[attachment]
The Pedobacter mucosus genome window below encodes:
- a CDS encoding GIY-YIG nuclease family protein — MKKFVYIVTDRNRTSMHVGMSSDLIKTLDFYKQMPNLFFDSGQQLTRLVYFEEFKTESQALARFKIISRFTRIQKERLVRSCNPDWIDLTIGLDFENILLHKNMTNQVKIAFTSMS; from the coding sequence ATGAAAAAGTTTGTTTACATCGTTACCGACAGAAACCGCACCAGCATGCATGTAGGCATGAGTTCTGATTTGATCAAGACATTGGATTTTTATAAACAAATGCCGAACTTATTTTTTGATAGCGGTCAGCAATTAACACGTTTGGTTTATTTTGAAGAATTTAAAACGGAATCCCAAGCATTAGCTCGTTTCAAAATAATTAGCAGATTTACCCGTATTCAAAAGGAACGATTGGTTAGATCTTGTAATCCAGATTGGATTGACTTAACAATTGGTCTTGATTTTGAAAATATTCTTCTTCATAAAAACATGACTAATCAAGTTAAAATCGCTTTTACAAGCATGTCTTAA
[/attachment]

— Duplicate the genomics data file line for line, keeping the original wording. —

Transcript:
The Pedobacter mucosus genome window below encodes:
- a CDS encoding GIY-YIG nuclease family protein — MKKFVYIVTDRNRTSMHVGMSSDLIKTLDFYKQMPNLFFDSGQQLTRLVYFEEFKTESQALARFKIISRFTRIQKERLVRSCNPDWIDLTIGLDFENILLHKNMTNQVKIAFTSMS; from the coding sequence ATGAAAAAGTTTGTTTACATCGTTACCGACAGAAACCGCACCAGCATGCATGTAGGCATGAGTTCTGATTTGATCAAGACATTGGATTTTTATAAACAAATGCCGAACTTATTTTTTGATAGCGGTCAGCAATTAACACGTTTGGTTTATTTTGAAGAATTTAAAACGGAATCCCAAGCATTAGCTCGTTTCAAAATAATTAGCAGATTTACCCGTATTCAAAAGGAACGATTGGTTAGATCTTGTAATCCAGATTGGATTGACTTAACAATTGGTCTTGATTTTGAAAATATTCTTCTTCATAAAAACATGACTAATCAAGTTAAAATCGCTTTTACAAGCATGTCTTAA